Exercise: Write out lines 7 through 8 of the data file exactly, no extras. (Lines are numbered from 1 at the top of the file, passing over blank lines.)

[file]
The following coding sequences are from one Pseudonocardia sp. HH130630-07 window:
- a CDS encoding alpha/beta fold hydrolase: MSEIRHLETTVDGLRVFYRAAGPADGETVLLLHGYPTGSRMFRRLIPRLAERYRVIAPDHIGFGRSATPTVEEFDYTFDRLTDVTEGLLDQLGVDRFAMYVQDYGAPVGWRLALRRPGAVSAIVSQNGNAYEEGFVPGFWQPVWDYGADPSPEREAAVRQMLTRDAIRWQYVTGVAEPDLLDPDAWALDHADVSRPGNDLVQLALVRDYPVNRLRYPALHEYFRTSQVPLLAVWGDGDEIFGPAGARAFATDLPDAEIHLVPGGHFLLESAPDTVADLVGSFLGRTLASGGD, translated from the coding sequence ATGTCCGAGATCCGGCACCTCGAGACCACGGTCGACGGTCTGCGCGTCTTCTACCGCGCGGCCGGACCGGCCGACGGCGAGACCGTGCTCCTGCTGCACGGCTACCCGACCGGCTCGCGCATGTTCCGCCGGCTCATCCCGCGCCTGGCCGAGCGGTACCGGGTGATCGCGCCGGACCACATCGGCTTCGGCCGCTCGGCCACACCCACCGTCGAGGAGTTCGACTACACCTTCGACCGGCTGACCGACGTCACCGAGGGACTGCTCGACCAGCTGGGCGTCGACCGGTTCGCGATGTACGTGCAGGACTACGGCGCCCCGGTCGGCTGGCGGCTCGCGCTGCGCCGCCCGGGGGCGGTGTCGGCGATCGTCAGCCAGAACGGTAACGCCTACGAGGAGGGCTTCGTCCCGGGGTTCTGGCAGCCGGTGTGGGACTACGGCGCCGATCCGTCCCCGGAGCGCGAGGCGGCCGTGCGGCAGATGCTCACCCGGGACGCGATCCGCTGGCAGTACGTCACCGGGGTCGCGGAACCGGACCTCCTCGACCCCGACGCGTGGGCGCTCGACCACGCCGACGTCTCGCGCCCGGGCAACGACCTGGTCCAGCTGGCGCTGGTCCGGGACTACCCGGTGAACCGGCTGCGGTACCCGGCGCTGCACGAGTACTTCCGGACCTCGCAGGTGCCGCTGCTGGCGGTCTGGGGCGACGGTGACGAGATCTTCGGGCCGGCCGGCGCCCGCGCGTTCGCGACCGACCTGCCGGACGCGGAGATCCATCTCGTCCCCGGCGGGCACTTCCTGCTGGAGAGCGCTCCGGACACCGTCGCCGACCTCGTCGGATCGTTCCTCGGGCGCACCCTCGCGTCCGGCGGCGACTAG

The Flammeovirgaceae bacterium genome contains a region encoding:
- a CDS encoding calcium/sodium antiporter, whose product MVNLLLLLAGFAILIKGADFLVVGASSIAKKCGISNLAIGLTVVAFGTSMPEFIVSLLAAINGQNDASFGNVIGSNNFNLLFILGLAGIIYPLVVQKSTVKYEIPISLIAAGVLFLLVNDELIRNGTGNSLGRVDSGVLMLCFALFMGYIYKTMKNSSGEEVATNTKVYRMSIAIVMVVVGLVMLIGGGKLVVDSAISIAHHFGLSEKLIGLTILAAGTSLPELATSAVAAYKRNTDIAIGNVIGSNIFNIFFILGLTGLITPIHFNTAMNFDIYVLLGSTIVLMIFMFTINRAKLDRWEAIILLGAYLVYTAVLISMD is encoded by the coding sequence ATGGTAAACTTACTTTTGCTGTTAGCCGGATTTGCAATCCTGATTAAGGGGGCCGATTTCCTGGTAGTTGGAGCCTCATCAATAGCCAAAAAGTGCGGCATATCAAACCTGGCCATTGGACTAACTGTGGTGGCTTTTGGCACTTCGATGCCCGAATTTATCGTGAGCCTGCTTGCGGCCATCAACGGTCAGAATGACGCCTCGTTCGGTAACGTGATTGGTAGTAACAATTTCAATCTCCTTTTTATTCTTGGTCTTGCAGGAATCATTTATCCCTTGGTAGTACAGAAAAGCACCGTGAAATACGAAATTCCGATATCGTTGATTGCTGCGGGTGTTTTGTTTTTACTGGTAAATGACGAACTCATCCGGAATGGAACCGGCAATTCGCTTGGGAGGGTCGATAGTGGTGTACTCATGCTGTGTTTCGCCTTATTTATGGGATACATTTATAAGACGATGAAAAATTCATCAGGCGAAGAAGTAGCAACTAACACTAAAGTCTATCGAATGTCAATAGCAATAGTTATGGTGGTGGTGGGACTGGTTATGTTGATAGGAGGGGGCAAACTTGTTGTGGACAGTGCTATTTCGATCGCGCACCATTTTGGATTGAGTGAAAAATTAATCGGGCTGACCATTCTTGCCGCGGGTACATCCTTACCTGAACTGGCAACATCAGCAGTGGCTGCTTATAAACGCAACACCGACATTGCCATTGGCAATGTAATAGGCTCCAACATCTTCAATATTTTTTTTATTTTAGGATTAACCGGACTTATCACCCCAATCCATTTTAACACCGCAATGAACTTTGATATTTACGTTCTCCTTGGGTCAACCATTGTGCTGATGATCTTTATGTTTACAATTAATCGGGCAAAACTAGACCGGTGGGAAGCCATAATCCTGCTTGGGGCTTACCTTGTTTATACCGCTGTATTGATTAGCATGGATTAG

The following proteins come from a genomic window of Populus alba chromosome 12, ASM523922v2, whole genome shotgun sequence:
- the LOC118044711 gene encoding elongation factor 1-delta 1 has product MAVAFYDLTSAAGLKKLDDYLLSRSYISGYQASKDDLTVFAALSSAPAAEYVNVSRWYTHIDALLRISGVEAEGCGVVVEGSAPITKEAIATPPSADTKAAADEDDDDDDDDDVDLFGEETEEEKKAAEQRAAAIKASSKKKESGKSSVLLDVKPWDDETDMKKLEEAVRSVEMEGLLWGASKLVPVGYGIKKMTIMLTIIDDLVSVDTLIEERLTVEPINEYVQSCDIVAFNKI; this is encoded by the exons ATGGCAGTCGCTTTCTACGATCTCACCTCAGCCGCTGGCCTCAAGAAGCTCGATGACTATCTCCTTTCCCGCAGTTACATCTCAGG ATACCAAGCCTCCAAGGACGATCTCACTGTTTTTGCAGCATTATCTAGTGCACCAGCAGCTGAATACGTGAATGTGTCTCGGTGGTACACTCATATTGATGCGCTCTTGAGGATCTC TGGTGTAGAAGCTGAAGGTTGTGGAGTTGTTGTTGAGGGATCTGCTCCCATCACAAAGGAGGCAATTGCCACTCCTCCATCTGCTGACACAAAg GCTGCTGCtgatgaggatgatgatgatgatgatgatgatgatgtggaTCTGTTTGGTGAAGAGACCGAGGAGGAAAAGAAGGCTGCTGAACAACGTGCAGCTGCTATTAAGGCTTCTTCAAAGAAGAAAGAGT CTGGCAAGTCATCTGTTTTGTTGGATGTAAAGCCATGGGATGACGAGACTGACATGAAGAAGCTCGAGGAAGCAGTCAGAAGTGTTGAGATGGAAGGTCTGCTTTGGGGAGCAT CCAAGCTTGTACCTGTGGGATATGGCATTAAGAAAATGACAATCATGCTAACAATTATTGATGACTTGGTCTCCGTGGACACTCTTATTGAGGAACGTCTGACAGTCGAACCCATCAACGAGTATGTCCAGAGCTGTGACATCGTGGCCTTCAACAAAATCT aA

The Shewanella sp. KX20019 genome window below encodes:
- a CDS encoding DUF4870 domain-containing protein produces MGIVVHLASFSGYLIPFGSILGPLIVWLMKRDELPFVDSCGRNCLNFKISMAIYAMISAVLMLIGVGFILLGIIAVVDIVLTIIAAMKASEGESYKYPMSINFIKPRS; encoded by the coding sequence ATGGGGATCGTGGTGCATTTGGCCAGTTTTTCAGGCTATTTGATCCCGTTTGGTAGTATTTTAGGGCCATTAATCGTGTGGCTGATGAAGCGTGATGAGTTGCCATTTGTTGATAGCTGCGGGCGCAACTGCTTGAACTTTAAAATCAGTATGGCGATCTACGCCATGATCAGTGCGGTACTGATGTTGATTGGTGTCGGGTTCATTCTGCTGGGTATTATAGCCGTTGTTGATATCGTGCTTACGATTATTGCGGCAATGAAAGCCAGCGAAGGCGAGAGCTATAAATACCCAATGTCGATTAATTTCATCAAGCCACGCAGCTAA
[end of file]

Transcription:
The Shewanella sp. KX20019 genome window below encodes:
- a CDS encoding DUF4870 domain-containing protein produces MGIVVHLASFSGYLIPFGSILGPLIVWLMKRDELPFVDSCGRNCLNFKISMAIYAMISAVLMLIGVGFILLGIIAVVDIVLTIIAAMKASEGESYKYPMSINFIKPRS; encoded by the coding sequence ATGGGGATCGTGGTGCATTTGGCCAGTTTTTCAGGCTATTTGATCCCGTTTGGTAGTATTTTAGGGCCATTAATCGTGTGGCTGATGAAGCGTGATGAGTTGCCATTTGTTGATAGCTGCGGGCGCAACTGCTTGAACTTTAAAATCAGTATGGCGATCTACGCCATGATCAGTGCGGTACTGATGTTGATTGGTGTCGGGTTCATTCTGCTGGGTATTATAGCCGTTGTTGATATCGTGCTTACGATTATTGCGGCAATGAAAGCCAGCGAAGGCGAGAGCTATAAATACCCAATGTCGATTAATTTCATCAAGCCACGCAGCTAA